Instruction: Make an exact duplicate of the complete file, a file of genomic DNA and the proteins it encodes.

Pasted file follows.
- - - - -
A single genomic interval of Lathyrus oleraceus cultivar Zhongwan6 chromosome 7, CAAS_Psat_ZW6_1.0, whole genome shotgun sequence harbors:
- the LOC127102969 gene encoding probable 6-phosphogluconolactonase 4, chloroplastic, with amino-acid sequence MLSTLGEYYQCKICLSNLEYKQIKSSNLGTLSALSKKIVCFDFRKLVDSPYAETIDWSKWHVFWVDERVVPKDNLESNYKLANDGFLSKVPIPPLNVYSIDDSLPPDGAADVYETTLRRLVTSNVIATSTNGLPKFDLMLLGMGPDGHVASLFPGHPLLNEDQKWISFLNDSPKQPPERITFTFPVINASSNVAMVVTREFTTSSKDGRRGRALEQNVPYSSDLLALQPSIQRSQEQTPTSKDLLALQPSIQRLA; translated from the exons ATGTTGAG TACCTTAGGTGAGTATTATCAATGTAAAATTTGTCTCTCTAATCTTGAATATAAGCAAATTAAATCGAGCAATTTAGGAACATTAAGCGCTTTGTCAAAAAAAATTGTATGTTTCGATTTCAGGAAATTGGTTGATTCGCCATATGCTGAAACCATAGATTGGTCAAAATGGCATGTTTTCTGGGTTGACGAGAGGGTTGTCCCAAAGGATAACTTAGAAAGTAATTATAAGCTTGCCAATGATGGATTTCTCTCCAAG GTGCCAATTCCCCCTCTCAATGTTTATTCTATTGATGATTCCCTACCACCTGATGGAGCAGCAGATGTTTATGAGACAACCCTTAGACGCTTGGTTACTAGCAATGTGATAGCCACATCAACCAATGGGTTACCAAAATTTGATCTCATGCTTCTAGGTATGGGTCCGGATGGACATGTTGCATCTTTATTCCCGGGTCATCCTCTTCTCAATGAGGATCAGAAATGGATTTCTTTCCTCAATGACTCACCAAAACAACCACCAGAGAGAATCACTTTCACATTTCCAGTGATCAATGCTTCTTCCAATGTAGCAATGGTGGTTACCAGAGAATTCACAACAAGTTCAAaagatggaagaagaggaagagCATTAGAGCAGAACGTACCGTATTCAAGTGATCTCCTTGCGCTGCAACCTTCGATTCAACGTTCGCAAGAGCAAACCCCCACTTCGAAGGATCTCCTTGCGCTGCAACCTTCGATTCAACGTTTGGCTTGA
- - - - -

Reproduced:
A single genomic interval of Lathyrus oleraceus cultivar Zhongwan6 chromosome 7, CAAS_Psat_ZW6_1.0, whole genome shotgun sequence harbors:
- the LOC127102969 gene encoding probable 6-phosphogluconolactonase 4, chloroplastic, with amino-acid sequence MLSTLGEYYQCKICLSNLEYKQIKSSNLGTLSALSKKIVCFDFRKLVDSPYAETIDWSKWHVFWVDERVVPKDNLESNYKLANDGFLSKVPIPPLNVYSIDDSLPPDGAADVYETTLRRLVTSNVIATSTNGLPKFDLMLLGMGPDGHVASLFPGHPLLNEDQKWISFLNDSPKQPPERITFTFPVINASSNVAMVVTREFTTSSKDGRRGRALEQNVPYSSDLLALQPSIQRSQEQTPTSKDLLALQPSIQRLA; translated from the exons ATGTTGAG TACCTTAGGTGAGTATTATCAATGTAAAATTTGTCTCTCTAATCTTGAATATAAGCAAATTAAATCGAGCAATTTAGGAACATTAAGCGCTTTGTCAAAAAAAATTGTATGTTTCGATTTCAGGAAATTGGTTGATTCGCCATATGCTGAAACCATAGATTGGTCAAAATGGCATGTTTTCTGGGTTGACGAGAGGGTTGTCCCAAAGGATAACTTAGAAAGTAATTATAAGCTTGCCAATGATGGATTTCTCTCCAAG GTGCCAATTCCCCCTCTCAATGTTTATTCTATTGATGATTCCCTACCACCTGATGGAGCAGCAGATGTTTATGAGACAACCCTTAGACGCTTGGTTACTAGCAATGTGATAGCCACATCAACCAATGGGTTACCAAAATTTGATCTCATGCTTCTAGGTATGGGTCCGGATGGACATGTTGCATCTTTATTCCCGGGTCATCCTCTTCTCAATGAGGATCAGAAATGGATTTCTTTCCTCAATGACTCACCAAAACAACCACCAGAGAGAATCACTTTCACATTTCCAGTGATCAATGCTTCTTCCAATGTAGCAATGGTGGTTACCAGAGAATTCACAACAAGTTCAAaagatggaagaagaggaagagCATTAGAGCAGAACGTACCGTATTCAAGTGATCTCCTTGCGCTGCAACCTTCGATTCAACGTTCGCAAGAGCAAACCCCCACTTCGAAGGATCTCCTTGCGCTGCAACCTTCGATTCAACGTTTGGCTTGA